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Franchise Owners in Search of Good Hires in a Tight Job Market Have Figured Out the Path to Success

With its industry thriving in an economy that’s boasting an abundance of jobs, asked some of its most successful franchisees to share their techniques for hiring the right workers—and some of their answers were surprises.


Not since 1969 have so few people been unemployed in the United States. That’s evidence of a strong economy, but for a robustly growing industry like franchising, hiring techniques become even more crucial. “It’s the hot topic of the day,” says PuroClean franchisee Keegan Trudgen. “We’re at full employment and everyone is looking for qualified workers.” Add in the high turnover typical of certain franchise industries (think restaurants), that makes good solutions for effective hiring, training, and retention essential.

Trudgen and several franchise industry colleagues still include traditional hiring approaches, but they have also expanded and adapted to snag those workers they know will fit well in a franchise environment. Offering a future that’s more than short-term is an effective strategy, says Lance Vaught, vice president of operations for the Penn Station East Coast Subs franchise. “Competing for employees on starting wage alone is not effective in today’s ultra-competitive hiring environment. We have always felt the type of employee our franchisees are looking to recruit is someone who wants to work their way up the ladder from day one.”

With that in mind, Vaught says, “We developed the My Penn Path development aid, which allows franchisees who are recruiting job candidates to more clearly articulate a candidate’s career path. It engages them in the process from the start and allows franchisees to compete on opportunity as much as wage.” Candidates are also asked to complete personality profiles. “These profiles help ensure that the candidate is a good fit culturally and emotionally.
They also help assess which candidates stand out–those we want to quickly move on to a fast-pace promotional track.”

Jeff Meyer, president of Meyer Foods, a franchisee of eight Culver’s restaurants in Indiana, has found that tailoring interviews to get at more than basics is useful. “We believe we can teach any skills within the restaurant, but we cannot teach drive, passion, and motivation for success,” he says. “Those are key skills that we keep top of mind during our interview process.”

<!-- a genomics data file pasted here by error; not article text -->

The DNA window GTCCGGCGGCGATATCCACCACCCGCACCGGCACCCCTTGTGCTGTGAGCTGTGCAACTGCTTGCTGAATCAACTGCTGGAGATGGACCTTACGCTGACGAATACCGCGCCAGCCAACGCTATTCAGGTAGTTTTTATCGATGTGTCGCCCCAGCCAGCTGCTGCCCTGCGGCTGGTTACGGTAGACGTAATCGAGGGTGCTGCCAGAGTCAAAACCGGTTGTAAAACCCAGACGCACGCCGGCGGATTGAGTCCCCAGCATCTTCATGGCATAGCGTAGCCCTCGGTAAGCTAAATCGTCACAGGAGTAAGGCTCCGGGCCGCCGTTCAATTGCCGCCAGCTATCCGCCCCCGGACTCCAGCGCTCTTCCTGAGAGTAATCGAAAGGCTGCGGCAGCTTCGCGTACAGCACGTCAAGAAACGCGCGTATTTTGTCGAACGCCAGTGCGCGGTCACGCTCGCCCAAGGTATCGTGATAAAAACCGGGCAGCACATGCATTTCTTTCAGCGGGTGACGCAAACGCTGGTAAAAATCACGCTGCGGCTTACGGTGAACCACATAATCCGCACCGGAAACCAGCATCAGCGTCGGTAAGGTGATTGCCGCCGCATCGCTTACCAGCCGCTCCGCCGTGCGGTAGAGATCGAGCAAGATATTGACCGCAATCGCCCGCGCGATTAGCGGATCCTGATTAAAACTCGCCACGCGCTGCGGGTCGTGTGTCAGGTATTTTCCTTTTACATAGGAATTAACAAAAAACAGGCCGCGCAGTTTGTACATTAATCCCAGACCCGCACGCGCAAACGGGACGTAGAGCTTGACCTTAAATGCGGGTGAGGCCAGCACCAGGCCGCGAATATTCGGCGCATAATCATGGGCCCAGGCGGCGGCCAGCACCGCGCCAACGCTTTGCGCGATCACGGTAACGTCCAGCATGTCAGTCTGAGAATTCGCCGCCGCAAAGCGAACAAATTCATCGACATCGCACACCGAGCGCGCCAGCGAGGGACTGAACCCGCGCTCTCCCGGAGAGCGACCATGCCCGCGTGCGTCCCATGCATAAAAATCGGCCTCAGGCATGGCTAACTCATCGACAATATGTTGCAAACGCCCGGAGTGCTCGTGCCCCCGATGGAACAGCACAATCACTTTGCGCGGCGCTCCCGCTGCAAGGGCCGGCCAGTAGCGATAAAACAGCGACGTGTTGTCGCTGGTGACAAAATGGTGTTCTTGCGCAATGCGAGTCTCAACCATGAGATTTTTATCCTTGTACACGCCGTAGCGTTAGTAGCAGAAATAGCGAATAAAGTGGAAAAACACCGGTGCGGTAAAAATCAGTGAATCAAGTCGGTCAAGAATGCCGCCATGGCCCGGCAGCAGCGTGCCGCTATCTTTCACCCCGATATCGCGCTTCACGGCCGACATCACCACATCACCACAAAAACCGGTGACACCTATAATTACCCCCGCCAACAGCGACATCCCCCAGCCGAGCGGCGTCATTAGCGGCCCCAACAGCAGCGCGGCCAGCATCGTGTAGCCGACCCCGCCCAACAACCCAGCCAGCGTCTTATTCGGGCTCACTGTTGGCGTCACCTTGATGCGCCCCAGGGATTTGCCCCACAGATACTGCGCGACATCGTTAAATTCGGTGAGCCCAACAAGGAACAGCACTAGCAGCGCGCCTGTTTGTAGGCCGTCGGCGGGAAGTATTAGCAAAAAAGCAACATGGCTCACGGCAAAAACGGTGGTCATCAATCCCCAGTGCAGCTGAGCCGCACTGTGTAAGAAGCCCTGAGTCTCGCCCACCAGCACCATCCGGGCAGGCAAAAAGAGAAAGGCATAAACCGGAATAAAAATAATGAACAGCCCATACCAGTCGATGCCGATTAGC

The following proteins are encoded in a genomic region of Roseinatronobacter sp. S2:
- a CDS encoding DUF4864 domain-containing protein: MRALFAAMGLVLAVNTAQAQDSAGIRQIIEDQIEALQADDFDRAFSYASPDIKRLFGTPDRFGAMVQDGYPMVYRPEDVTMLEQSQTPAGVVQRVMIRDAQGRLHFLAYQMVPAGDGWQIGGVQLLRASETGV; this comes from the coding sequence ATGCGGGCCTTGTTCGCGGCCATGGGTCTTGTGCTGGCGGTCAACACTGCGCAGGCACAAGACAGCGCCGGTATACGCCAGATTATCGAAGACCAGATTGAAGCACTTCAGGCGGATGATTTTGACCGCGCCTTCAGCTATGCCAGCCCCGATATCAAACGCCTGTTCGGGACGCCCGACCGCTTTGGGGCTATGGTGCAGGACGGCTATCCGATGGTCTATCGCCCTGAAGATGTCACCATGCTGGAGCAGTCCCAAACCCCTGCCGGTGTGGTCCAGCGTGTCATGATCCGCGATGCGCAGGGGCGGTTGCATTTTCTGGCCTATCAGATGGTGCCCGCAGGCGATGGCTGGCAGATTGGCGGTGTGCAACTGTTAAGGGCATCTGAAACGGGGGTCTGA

Looking for motivated local organizations is also a powerful franchise worker hiring tool, says Wisconsin-based BrightStar Care multi-unit franchisee Susan Rather. “We are doing mock interviews at job centers, and we’re on the boards of organizations such as Centro Hispano, which supports the Hispanic population in Madison with job coaching and resource navigation,” she says.

Like most other franchisees, Meyer actively recruits from friends and family of current employees, but he’s also looking at another population for potential hires. He keeps a close eye on his customers. “We view everyone as a potential team member. Many of our current team members were guests in our restaurants and liked the environment so much that they inquired about job opportunities.”

Drawing in prospective hires now includes more than job descriptions. The BrightStar franchise corporate website features videos of its caregivers working with simulated clients.

Nor are phone calls the only way to make positive connections. Says Rather, “I’ve changed my stance on communicating with applicants by text. Previously, I thought it wouldn’t help us make a connection, but I see now that we have to communicate in the way they’re accustomed to.”

Jeremiah Bowe, another Culver’s franchisee, also understands he needs to offer more than the standard package of benefits. With a workforce that’s 70 percent part-time, he works extra hard to keep those employees coming back to his franchise locations, despite the temptation of other seasonal jobs. He offers comeback bonuses and, something quite remarkable for part-timers, paid time off and affordable health insurance.

Ultimately, finding the right franchise hire requires both innovative and traditional methods. “It’s like fishing,” says TJ Schier, founder and president of SMART Restaurant Group and owner of 14 franchised Which Wich sandwich locations. “You need to have a presence, many hooks in the water–job boards, ads, in-store, social media–with the right bait.”

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